I came to Kauai around 16 years ago and somehow managed to get myself involved with the Kauai County Farm Bureau. I had an extensive marketing background and had this idea about creating a program called “Grow Kauai.”
I ended up writing a monthly column in the precursor to For Kauai, called “Grower of the Month.” For over a year, I got to talk story with some of the old timers, like Mamo Kaneshiro, a true gentleman. I began to develop an incredible respect for our island farmers and felt privileged to be able to meet many of them.
During my years at the farm bureau, I befriended Jerry Ornellas. I found him to be very articulate and someone with a profound sense of agriculture’s history on Kauai. He was also incapable of turning down any request to speak on behalf of the significance of agriculture, the true fabric of this island.
He was born a farmer and will die a farmer, because that’s who he is. I was surprised to read his story about the looming water crisis on the Eastside (forum, Other Voices, TGI, Nov. 12). He has never been one to seek the limelight and heaven for him is being out on his land, doing what he has always done.
I know we have a very serious water problem for our farmers, because Jerry would simply never do anything like this. While this might seem naive on my part, you don’t know him the way I do and there is no one anywhere on Kauai more credible in these matters, period.
As a result of my history here, I probably know more than I ought to be about how small farmers all over this state are continually pushed aside and taken advantage of. Frankly, they are lousy politicians and joy for them is preparing their soil, planting their crops and working their hearts out for a good harvest. They are a special kind of angel and they are a dying breed.
Agribusiness has been pushing them to the brink of extinction and their loss will do irreparable harm to every one of us. We rely on water for life, because it is our life blood. It is exactly the same for small farmers. Water brings their crops to life and, without it, they die.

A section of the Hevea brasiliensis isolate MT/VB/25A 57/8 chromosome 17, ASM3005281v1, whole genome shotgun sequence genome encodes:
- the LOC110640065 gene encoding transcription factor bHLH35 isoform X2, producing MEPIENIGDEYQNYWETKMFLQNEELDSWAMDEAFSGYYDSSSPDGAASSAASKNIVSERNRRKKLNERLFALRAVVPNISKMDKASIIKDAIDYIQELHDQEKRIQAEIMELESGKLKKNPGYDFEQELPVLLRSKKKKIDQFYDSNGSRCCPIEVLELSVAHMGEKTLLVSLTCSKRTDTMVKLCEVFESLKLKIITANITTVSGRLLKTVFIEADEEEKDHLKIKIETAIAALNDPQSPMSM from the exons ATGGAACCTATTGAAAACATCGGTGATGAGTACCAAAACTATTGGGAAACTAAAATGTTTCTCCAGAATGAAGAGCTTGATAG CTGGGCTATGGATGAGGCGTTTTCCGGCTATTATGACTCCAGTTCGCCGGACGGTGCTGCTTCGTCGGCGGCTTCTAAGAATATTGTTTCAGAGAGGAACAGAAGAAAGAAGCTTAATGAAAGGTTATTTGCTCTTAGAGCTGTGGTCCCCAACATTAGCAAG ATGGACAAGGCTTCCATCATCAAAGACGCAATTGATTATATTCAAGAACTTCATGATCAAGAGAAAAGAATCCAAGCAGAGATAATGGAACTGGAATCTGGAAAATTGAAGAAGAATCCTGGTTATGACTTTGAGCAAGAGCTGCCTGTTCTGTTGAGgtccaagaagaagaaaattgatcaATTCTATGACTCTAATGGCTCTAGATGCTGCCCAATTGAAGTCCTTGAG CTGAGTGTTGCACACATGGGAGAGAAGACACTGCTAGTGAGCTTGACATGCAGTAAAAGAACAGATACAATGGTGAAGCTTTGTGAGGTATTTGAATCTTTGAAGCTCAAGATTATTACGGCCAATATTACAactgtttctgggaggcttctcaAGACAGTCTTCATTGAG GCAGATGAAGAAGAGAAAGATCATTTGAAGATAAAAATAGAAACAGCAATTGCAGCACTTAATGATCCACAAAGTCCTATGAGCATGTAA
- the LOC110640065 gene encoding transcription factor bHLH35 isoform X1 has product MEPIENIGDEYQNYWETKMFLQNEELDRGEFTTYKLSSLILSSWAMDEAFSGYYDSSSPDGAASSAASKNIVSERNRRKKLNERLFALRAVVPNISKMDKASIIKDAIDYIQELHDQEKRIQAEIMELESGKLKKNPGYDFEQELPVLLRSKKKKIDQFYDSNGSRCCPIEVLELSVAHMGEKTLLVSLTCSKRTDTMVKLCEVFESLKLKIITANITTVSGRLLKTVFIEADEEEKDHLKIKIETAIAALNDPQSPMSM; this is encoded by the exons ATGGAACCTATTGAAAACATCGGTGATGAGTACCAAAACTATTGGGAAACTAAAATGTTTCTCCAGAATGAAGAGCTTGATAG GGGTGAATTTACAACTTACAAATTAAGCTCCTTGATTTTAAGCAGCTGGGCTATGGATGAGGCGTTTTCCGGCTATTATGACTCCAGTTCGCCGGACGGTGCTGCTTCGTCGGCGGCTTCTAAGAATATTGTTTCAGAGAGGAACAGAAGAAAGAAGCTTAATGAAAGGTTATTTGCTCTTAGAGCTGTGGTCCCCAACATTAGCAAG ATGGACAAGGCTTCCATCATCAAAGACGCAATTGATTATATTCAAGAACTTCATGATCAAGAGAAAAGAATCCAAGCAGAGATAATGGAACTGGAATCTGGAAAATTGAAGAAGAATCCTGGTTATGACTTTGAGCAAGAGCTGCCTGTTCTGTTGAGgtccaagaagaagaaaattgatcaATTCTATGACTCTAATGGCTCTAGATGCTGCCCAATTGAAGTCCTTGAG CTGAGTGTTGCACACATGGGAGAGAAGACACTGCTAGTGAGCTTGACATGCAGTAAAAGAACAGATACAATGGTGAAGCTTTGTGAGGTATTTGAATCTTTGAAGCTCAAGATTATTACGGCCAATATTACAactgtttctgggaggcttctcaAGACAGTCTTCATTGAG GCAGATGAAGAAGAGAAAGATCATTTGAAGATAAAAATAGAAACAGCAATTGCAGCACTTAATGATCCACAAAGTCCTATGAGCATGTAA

Talk of sustainability has become very fashionable these days. It is a wonderful concept that makes so many people feel good about themselves. Politicians and power brokers are particularly in love with the idea.
When you mix in the looming threat of climate change it becomes even sexier for those people to bandy it about. We are a small island in the middle of nowhere, and if you think we will be top of mind on anyone’s agenda on the mainland, you are seriously delusional.
In the years ahead, we are going to need our farmers and we will need more of them. I believe with all my heart the survival of Kauai is going to be based on our ability to feed ourselves.
The reservoirs and ditch systems throughout the island were brilliantly designed and done so by the incredibly hard work of people who lived with the land and understood its ways, just like Jerry.
Farmers are much happier talking to the land than writing articles or lobbying politicians. We are the ones who need them desperately, and they are the ones who need the water.
Please read Jerry Ornellas’ article, “East Kauai irrigation system reverting to DLNR,” and know he is speaking truth to power.
Larry Feinstein, a self-described “Kauai lover,” is a resident of Lihue.